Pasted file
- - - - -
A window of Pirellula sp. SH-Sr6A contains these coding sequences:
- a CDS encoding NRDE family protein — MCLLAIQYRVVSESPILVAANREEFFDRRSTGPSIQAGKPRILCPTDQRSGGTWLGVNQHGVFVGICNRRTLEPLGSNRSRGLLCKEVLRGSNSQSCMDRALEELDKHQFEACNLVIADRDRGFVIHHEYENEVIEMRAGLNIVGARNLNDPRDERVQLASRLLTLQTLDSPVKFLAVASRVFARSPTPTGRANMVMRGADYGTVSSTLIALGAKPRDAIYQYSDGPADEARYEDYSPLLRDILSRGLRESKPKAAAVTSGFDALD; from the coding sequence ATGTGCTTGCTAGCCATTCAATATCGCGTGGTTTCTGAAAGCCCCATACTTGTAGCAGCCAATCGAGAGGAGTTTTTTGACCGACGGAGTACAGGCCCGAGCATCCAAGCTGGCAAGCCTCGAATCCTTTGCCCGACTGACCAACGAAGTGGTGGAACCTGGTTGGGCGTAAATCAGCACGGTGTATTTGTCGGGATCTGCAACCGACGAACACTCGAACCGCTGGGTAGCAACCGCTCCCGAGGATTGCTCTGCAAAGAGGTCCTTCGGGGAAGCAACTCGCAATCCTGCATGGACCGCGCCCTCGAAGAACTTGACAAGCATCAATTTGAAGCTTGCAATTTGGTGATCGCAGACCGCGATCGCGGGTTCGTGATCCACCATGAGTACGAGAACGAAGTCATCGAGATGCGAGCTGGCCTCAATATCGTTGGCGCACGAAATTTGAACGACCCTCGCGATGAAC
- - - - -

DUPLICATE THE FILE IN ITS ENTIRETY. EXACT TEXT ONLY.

A window of Pirellula sp. SH-Sr6A contains these coding sequences:
- a CDS encoding NRDE family protein — MCLLAIQYRVVSESPILVAANREEFFDRRSTGPSIQAGKPRILCPTDQRSGGTWLGVNQHGVFVGICNRRTLEPLGSNRSRGLLCKEVLRGSNSQSCMDRALEELDKHQFEACNLVIADRDRGFVIHHEYENEVIEMRAGLNIVGARNLNDPRDERVQLASRLLTLQTLDSPVKFLAVASRVFARSPTPTGRANMVMRGADYGTVSSTLIALGAKPRDAIYQYSDGPADEARYEDYSPLLRDILSRGLRESKPKAAAVTSGFDALD; from the coding sequence ATGTGCTTGCTAGCCATTCAATATCGCGTGGTTTCTGAAAGCCCCATACTTGTAGCAGCCAATCGAGAGGAGTTTTTTGACCGACGGAGTACAGGCCCGAGCATCCAAGCTGGCAAGCCTCGAATCCTTTGCCCGACTGACCAACGAAGTGGTGGAACCTGGTTGGGCGTAAATCAGCACGGTGTATTTGTCGGGATCTGCAACCGACGAACACTCGAACCGCTGGGTAGCAACCGCTCCCGAGGATTGCTCTGCAAAGAGGTCCTTCGGGGAAGCAACTCGCAATCCTGCATGGACCGCGCCCTCGAAGAACTTGACAAGCATCAATTTGAAGCTTGCAATTTGGTGATCGCAGACCGCGATCGCGGGTTCGTGATCCACCATGAGTACGAGAACGAAGTCATCGAGATGCGAGCTGGCCTCAATATCGTTGGCGCACGAAATTTGAACGACCCTCGCGATGAAC